could it be a weird shadow?

    No, no shadow lamps in the scene.

  • Zev0Zev0 Posts: 3,587
    edited November 2012

    Here is an example of what I am talking about. And this is the the issue you have on some texture sets. With scene lighting you do not texture sets with those dark tones in. A perfectly evened out set will actually give you more realistic results cause the lighting will generate that dark area for you IE mesh shadows.

    texture.jpg
    1000 x 1000 - 352K
    Post edited by Zev0 on
  • AkhbourAkhbour Posts: 0
    edited November 2012

    Mmmh, it was part of the skinhip map, worked it over in PS. Not perfect but better (never said I was a texture artist), will have to work on it abit more.

    And Lars, one reason for me to buy that set was, that it did not look like the perfect Hollywood skin! ^_-

    Edit to add:

    Thanks Zev for pointing me into the right direction!

    Chablis5.jpg
    724 x 1024 - 74K
    Post edited by Akhbour on
  • SzarkSzark Posts: 8,762
    edited December 1969

    wow that's a bum wrap....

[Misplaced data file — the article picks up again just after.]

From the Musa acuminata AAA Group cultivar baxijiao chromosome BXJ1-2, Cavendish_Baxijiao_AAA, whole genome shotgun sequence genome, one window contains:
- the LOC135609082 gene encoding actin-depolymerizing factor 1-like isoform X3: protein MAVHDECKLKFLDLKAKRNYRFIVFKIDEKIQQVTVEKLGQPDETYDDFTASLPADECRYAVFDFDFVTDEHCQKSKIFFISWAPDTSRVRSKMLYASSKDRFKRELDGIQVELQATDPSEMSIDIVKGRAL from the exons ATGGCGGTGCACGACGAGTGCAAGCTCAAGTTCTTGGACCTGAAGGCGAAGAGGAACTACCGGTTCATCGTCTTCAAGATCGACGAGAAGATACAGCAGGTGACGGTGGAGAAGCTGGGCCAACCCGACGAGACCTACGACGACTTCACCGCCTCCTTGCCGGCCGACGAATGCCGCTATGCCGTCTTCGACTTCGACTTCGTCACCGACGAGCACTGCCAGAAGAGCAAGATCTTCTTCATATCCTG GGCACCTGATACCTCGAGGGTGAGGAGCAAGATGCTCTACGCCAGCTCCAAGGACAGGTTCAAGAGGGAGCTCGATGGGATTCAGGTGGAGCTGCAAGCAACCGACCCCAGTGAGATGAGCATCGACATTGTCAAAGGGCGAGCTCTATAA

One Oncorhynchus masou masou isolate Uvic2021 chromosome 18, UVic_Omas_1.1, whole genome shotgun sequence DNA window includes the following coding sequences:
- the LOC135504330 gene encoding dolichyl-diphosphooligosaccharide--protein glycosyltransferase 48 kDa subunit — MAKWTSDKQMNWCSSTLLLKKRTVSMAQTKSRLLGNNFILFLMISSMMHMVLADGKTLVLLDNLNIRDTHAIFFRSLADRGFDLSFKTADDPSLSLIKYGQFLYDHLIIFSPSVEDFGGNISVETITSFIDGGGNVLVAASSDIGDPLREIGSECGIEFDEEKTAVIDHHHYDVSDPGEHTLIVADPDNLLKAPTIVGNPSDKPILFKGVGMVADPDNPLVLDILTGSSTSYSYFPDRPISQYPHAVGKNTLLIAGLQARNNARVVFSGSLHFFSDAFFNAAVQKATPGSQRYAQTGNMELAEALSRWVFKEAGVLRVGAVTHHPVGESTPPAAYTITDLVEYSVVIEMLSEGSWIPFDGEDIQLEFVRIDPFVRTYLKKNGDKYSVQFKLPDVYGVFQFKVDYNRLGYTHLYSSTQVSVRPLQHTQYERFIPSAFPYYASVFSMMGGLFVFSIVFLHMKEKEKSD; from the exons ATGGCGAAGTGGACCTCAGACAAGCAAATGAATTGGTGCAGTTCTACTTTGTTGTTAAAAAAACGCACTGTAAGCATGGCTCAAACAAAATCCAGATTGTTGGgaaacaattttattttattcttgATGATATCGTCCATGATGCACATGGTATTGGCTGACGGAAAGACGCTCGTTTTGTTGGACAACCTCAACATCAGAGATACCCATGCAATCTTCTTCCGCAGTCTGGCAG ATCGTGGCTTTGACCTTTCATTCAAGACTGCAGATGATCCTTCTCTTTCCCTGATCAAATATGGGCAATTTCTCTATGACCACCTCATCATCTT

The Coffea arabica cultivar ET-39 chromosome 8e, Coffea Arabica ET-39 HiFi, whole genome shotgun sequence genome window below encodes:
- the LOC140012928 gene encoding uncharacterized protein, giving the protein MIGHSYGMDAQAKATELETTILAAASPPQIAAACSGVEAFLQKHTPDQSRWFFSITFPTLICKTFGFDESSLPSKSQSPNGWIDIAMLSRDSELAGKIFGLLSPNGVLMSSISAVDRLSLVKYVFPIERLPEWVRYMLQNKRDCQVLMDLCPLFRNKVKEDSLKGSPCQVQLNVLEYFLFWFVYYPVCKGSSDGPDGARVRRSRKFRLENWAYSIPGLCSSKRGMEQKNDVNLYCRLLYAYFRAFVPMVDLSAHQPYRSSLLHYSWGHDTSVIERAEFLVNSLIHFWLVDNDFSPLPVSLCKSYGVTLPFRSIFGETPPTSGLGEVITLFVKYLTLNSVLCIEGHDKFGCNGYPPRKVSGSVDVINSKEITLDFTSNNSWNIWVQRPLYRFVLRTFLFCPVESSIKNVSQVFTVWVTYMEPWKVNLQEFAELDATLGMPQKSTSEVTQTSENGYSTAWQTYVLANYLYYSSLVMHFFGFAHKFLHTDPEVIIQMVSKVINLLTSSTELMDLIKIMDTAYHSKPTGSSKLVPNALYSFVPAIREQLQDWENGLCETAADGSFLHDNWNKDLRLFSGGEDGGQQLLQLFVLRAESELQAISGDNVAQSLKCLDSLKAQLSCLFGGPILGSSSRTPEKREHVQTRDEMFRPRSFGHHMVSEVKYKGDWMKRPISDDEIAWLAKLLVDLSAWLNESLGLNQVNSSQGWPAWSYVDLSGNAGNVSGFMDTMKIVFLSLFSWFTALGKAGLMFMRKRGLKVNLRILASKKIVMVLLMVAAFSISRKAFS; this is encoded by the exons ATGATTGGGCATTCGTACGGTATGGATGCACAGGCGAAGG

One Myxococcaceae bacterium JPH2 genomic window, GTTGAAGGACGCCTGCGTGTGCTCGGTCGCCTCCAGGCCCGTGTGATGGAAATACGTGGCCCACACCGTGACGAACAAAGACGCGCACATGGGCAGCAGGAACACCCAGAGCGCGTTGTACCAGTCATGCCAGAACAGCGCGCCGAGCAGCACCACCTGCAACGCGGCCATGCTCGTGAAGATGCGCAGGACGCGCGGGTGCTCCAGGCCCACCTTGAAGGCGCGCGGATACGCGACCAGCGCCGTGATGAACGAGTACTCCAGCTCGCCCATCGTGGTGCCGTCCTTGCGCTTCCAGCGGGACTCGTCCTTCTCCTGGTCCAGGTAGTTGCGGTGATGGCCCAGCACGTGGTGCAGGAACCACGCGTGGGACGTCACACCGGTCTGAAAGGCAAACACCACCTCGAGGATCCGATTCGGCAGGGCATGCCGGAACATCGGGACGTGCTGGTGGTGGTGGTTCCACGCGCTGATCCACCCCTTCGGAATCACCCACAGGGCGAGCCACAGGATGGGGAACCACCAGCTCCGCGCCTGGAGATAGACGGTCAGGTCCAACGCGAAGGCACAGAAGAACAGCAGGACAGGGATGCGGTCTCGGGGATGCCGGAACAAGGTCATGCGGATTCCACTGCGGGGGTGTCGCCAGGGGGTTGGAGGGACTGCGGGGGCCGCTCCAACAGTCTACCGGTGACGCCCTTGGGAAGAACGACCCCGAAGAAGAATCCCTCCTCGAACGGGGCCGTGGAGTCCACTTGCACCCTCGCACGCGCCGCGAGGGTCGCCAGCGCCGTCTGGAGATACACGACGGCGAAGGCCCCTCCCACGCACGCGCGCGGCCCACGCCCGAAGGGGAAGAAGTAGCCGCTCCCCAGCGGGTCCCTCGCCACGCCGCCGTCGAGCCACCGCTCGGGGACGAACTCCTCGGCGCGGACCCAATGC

sorry couldn't help myself. :)

  • larsmidnattlarsmidnatt Posts: 2,767
    edited December 1969

    Akhbour said:
    Mmmh, it was part of the skinhip map, worked it over in PS. Not perfect but better (never said I was a texture artist), will have to work on it abit more.

    And Lars, one reason for me to buy that set was, that it did not look like the perfect Hollywood skin! ^_-

    Edit to add:

    Thanks Zev for pointing me into the right direction!

    nicely done

  • larsmidnattlarsmidnatt Posts: 2,767
    edited December 1969

    Zev0 said:
    Here is an example of what I am talking about. And this is the the issue you have on some texture sets. With scene lighting you do not texture sets with those dark tones in. A perfectly evened out set will actually give you more realistic results cause the lighting will generate that dark area for you IE mesh shadows.